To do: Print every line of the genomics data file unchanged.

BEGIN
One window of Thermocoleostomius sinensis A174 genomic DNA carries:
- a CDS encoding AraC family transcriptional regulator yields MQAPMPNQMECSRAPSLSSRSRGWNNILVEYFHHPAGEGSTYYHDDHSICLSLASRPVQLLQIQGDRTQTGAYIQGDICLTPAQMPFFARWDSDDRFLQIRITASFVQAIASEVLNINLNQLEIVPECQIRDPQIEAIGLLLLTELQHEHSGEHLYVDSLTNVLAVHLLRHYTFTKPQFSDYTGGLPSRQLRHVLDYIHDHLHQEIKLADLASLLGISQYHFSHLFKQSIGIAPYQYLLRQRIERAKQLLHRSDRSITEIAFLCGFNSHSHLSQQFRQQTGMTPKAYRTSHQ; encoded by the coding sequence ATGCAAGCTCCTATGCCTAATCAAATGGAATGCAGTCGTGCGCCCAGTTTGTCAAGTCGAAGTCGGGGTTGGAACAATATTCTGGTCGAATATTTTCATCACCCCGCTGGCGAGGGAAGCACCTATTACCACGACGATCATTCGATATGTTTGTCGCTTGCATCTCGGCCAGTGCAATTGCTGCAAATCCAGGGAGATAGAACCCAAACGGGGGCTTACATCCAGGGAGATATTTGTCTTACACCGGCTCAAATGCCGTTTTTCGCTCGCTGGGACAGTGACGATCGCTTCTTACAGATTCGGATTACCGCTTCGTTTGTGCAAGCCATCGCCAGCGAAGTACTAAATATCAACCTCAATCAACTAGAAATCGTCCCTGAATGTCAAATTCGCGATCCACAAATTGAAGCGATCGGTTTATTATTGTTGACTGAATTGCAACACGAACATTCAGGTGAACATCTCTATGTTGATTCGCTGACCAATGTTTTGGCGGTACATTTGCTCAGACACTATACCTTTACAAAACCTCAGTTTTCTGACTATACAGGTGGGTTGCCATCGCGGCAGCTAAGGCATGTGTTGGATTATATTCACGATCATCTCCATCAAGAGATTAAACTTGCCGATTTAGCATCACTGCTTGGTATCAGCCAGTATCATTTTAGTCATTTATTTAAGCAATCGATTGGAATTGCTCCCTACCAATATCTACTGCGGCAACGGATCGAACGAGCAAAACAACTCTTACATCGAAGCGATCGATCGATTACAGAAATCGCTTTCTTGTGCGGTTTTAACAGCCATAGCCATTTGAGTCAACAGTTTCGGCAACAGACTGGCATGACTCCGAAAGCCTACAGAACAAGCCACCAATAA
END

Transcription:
One window of Thermocoleostomius sinensis A174 genomic DNA carries:
- a CDS encoding AraC family transcriptional regulator yields MQAPMPNQMECSRAPSLSSRSRGWNNILVEYFHHPAGEGSTYYHDDHSICLSLASRPVQLLQIQGDRTQTGAYIQGDICLTPAQMPFFARWDSDDRFLQIRITASFVQAIASEVLNINLNQLEIVPECQIRDPQIEAIGLLLLTELQHEHSGEHLYVDSLTNVLAVHLLRHYTFTKPQFSDYTGGLPSRQLRHVLDYIHDHLHQEIKLADLASLLGISQYHFSHLFKQSIGIAPYQYLLRQRIERAKQLLHRSDRSITEIAFLCGFNSHSHLSQQFRQQTGMTPKAYRTSHQ; encoded by the coding sequence ATGCAAGCTCCTATGCCTAATCAAATGGAATGCAGTCGTGCGCCCAGTTTGTCAAGTCGAAGTCGGGGTTGGAACAATATTCTGGTCGAATATTTTCATCACCCCGCTGGCGAGGGAAGCACCTATTACCACGACGATCATTCGATATGTTTGTCGCTTGCATCTCGGCCAGTGCAATTGCTGCAAATCCAGGGAGATAGAACCCAAACGGGGGCTTACATCCAGGGAGATATTTGTCTTACACCGGCTCAAATGCCGTTTTTCGCTCGCTGGGACAGTGACGATCGCTTCTTACAGATTCGGATTACCGCTTCGTTTGTGCAAGCCATCGCCAGCGAAGTACTAAATATCAACCTCAATCAACTAGAAATCGTCCCTGAATGTCAAATTCGCGATCCACAAATTGAAGCGATCGGTTTATTATTGTTGACTGAATTGCAACACGAACATTCAGGTGAACATCTCTATGTTGATTCGCTGACCAATGTTTTGGCGGTACATTTGCTCAGACACTATACCTTTACAAAACCTCAGTTTTCTGACTATACAGGTGGGTTGCCATCGCGGCAGCTAAGGCATGTGTTGGATTATATTCACGATCATCTCCATCAAGAGATTAAACTTGCCGATTTAGCATCACTGCTTGGTATCAGCCAGTATCATTTTAGTCATTTATTTAAGCAATCGATTGGAATTGCTCCCTACCAATATCTACTGCGGCAACGGATCGAACGAGCAAAACAACTCTTACATCGAAGCGATCGATCGATTACAGAAATCGCTTTCTTGTGCGGTTTTAACAGCCATAGCCATTTGAGTCAACAGTTTCGGCAACAGACTGGCATGACTCCGAAAGCCTACAGAACAAGCCACCAATAA